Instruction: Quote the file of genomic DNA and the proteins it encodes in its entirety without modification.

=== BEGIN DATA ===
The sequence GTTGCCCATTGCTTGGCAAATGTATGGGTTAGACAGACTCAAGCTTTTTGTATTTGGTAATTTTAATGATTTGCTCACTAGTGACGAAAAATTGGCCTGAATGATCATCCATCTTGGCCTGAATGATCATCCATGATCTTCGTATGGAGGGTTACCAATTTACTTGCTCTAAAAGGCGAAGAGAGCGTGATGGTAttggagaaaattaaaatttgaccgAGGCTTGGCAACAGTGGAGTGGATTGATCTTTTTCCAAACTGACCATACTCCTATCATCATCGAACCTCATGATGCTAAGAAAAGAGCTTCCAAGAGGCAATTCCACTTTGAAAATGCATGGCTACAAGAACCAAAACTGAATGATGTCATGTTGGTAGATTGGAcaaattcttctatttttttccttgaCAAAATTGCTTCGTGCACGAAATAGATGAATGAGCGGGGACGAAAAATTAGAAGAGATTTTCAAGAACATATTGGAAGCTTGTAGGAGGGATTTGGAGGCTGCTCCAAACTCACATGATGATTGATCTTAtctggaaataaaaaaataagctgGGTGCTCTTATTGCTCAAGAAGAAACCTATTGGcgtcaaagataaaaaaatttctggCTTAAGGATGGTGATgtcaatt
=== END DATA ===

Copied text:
The sequence GTTGCCCATTGCTTGGCAAATGTATGGGTTAGACAGACTCAAGCTTTTTGTATTTGGTAATTTTAATGATTTGCTCACTAGTGACGAAAAATTGGCCTGAATGATCATCCATCTTGGCCTGAATGATCATCCATGATCTTCGTATGGAGGGTTACCAATTTACTTGCTCTAAAAGGCGAAGAGAGCGTGATGGTAttggagaaaattaaaatttgaccgAGGCTTGGCAACAGTGGAGTGGATTGATCTTTTTCCAAACTGACCATACTCCTATCATCATCGAACCTCATGATGCTAAGAAAAGAGCTTCCAAGAGGCAATTCCACTTTGAAAATGCATGGCTACAAGAACCAAAACTGAATGATGTCATGTTGGTAGATTGGAcaaattcttctatttttttccttgaCAAAATTGCTTCGTGCACGAAATAGATGAATGAGCGGGGACGAAAAATTAGAAGAGATTTTCAAGAACATATTGGAAGCTTGTAGGAGGGATTTGGAGGCTGCTCCAAACTCACATGATGATTGATCTTAtctggaaataaaaaaataagctgGGTGCTCTTATTGCTCAAGAAGAAACCTATTGGcgtcaaagataaaaaaatttctggCTTAAGGATGGTGATgtcaatt